Shrimp farming sustainability in Viet Nam’s Mekong River Delta

Researchers: Alena Goebel, E. J. Milner-Gulland, Joseph Poore, Patrik Henriksson (Stockholm), Henry Travers

Collaborators: Can Tho University, Stockholm Resilience Centre (Stockholm University)


Research Overview:

The global food system is a significant cause of both climate change and biodiversity loss. As the world’s population grows and becomes more affluent, demand for food items, particularly meat, fish, eggs, and dairy, is increasing. The increasing demand for blue foods (foods from aquatic environments) has led to a remarkable growth of the aquaculture sector, increasing from 21.8 million tonnes in the 1990s to 87.5 million tonnes today globally (FAO, 2022). It has hence filled the gap created by stagnating yields from capture fisheries. However, the growth of the sector requires us to investigate its environmental impact and explore interventions that can make it more sustainable, both locally and globally.




Outline of research:

This study aims to find ways to reduce the environmental impact of shrimp farming in Viet Nam, where production has more than doubled in the past decade (ibid.) and faces allegations of negative environmental and social impacts (Lan 2013). The project will review the Life Cycle Assessment (LCA) literature on global shrimp farming, collect primary data from shrimp farms in southern Viet Nam, analyse environmental as well as socio-economic trends and use social science methods to understand farmer attitudes towards sustainability and decision-making factors. The research then examines the significance of these results for both the Vietnamese shrimp farming sector and aquaculture more broadly, considering possible contributions of farmers, policymakers, researchers, and practitioners to a more sustainable sector. It is part of the HESTIA project.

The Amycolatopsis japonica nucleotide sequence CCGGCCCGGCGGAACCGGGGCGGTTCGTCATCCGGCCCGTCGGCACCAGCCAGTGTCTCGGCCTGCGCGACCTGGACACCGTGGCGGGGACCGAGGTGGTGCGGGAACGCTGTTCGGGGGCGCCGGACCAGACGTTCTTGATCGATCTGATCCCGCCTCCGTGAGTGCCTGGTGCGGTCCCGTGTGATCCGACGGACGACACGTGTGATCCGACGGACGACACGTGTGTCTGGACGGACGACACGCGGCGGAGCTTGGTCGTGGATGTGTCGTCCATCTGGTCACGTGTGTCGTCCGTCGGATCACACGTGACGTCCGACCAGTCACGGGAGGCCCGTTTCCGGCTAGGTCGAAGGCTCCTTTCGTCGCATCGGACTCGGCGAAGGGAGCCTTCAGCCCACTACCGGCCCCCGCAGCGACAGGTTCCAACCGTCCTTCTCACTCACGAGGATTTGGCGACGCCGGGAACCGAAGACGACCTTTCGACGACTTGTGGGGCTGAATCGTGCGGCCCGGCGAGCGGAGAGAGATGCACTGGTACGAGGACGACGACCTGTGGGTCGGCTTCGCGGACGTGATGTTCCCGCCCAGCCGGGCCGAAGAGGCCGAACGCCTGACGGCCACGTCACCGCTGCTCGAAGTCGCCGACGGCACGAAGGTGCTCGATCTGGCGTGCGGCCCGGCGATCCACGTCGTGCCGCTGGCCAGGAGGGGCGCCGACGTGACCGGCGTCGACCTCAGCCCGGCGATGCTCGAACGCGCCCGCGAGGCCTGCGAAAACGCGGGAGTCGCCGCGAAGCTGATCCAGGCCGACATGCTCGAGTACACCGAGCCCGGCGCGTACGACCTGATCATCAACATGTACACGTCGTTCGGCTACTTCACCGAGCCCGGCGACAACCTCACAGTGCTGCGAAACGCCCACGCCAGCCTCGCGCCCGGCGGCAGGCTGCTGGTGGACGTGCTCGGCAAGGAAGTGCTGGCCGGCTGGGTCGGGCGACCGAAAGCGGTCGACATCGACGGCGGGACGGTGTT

The project aims to determine the most and least sustainable shrimp farming methods, understand shrimp farmer decision making factors and develop incentives for farmers to adopt more sustainable farming methods while maintaining their livelihoods.


Summary of planned activities:

  • LCA and socio-economic data collection in Viet Nam
  • Evaluation of impacts, socio-economic role and trends since 2011
  • Qualitative data collection regarding farmer decision making factors
  • Formulation of incentives for farmers to adopt more sustainable farming techniques